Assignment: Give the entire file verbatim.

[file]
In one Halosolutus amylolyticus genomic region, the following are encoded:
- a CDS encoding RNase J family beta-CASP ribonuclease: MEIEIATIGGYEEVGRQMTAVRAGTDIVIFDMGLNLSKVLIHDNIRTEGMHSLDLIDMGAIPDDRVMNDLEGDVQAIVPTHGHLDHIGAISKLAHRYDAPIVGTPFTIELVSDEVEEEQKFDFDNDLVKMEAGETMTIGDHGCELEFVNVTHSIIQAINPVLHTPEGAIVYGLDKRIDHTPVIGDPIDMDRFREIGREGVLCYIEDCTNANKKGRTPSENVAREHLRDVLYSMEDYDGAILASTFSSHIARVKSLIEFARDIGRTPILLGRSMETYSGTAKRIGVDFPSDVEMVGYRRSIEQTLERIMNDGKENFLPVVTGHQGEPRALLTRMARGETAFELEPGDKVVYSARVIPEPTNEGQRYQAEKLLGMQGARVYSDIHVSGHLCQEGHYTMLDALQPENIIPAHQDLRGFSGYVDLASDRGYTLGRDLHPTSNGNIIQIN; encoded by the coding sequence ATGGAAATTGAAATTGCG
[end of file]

In one Halosolutus amylolyticus genomic region, the following are encoded:
- a CDS encoding RNase J family beta-CASP ribonuclease: MEIEIATIGGYEEVGRQMTAVRAGTDIVIFDMGLNLSKVLIHDNIRTEGMHSLDLIDMGAIPDDRVMNDLEGDVQAIVPTHGHLDHIGAISKLAHRYDAPIVGTPFTIELVSDEVEEEQKFDFDNDLVKMEAGETMTIGDHGCELEFVNVTHSIIQAINPVLHTPEGAIVYGLDKRIDHTPVIGDPIDMDRFREIGREGVLCYIEDCTNANKKGRTPSENVAREHLRDVLYSMEDYDGAILASTFSSHIARVKSLIEFARDIGRTPILLGRSMETYSGTAKRIGVDFPSDVEMVGYRRSIEQTLERIMNDGKENFLPVVTGHQGEPRALLTRMARGETAFELEPGDKVVYSARVIPEPTNEGQRYQAEKLLGMQGARVYSDIHVSGHLCQEGHYTMLDALQPENIIPAHQDLRGFSGYVDLASDRGYTLGRDLHPTSNGNIIQIN; encoded by the coding sequence ATGGAAATTGAAATTGCG